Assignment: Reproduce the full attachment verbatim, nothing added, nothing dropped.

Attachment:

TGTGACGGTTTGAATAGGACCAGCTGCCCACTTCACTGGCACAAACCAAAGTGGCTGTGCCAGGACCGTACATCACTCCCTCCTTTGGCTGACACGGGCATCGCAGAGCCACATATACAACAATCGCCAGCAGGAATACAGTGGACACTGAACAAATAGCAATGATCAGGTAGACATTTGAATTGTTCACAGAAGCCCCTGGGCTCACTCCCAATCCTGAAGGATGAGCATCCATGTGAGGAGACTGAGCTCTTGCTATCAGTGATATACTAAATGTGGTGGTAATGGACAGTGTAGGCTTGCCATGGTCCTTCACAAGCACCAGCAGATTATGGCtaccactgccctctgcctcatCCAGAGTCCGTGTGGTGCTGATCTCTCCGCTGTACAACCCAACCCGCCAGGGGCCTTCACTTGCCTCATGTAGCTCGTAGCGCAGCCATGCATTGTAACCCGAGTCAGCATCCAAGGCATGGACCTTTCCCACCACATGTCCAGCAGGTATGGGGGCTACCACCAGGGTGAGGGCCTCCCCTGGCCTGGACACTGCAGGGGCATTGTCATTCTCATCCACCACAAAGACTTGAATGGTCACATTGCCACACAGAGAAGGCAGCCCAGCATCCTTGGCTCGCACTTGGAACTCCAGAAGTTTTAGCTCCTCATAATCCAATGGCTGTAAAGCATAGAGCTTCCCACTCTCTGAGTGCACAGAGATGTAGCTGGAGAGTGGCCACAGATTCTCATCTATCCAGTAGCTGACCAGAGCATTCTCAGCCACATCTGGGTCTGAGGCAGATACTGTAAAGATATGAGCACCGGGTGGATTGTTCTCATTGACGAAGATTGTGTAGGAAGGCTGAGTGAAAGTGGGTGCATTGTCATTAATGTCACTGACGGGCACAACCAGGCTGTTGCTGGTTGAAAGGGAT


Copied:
TGTGACGGTTTGAATAGGACCAGCTGCCCACTTCACTGGCACAAACCAAAGTGGCTGTGCCAGGACCGTACATCACTCCCTCCTTTGGCTGACACGGGCATCGCAGAGCCACATATACAACAATCGCCAGCAGGAATACAGTGGACACTGAACAAATAGCAATGATCAGGTAGACATTTGAATTGTTCACAGAAGCCCCTGGGCTCACTCCCAATCCTGAAGGATGAGCATCCATGTGAGGAGACTGAGCTCTTGCTATCAGTGATATACTAAATGTGGTGGTAATGGACAGTGTAGGCTTGCCATGGTCCTTCACAAGCACCAGCAGATTATGGCtaccactgccctctgcctcatCCAGAGTCCGTGTGGTGCTGATCTCTCCGCTGTACAACCCAACCCGCCAGGGGCCTTCACTTGCCTCATGTAGCTCGTAGCGCAGCCATGCATTGTAACCCGAGTCAGCATCCAAGGCATGGACCTTTCCCACCACATGTCCAGCAGGTATGGGGGCTACCACCAGGGTGAGGGCCTCCCCTGGCCTGGACACTGCAGGGGCATTGTCATTCTCATCCACCACAAAGACTTGAATGGTCACATTGCCACACAGAGAAGGCAGCCCAGCATCCTTGGCTCGCACTTGGAACTCCAGAAGTTTTAGCTCCTCATAATCCAATGGCTGTAAAGCATAGAGCTTCCCACTCTCTGAGTGCACAGAGATGTAGCTGGAGAGTGGCCACAGATTCTCATCTATCCAGTAGCTGACCAGAGCATTCTCAGCCACATCTGGGTCTGAGGCAGATACTGTAAAGATATGAGCACCGGGTGGATTGTTCTCATTGACGAAGATTGTGTAGGAAGGCTGAGTGAAAGTGGGTGCATTGTCATTAATGTCACTGACGGGCACAACCAGGCTGTTGCTGGTTGAAAGGGAT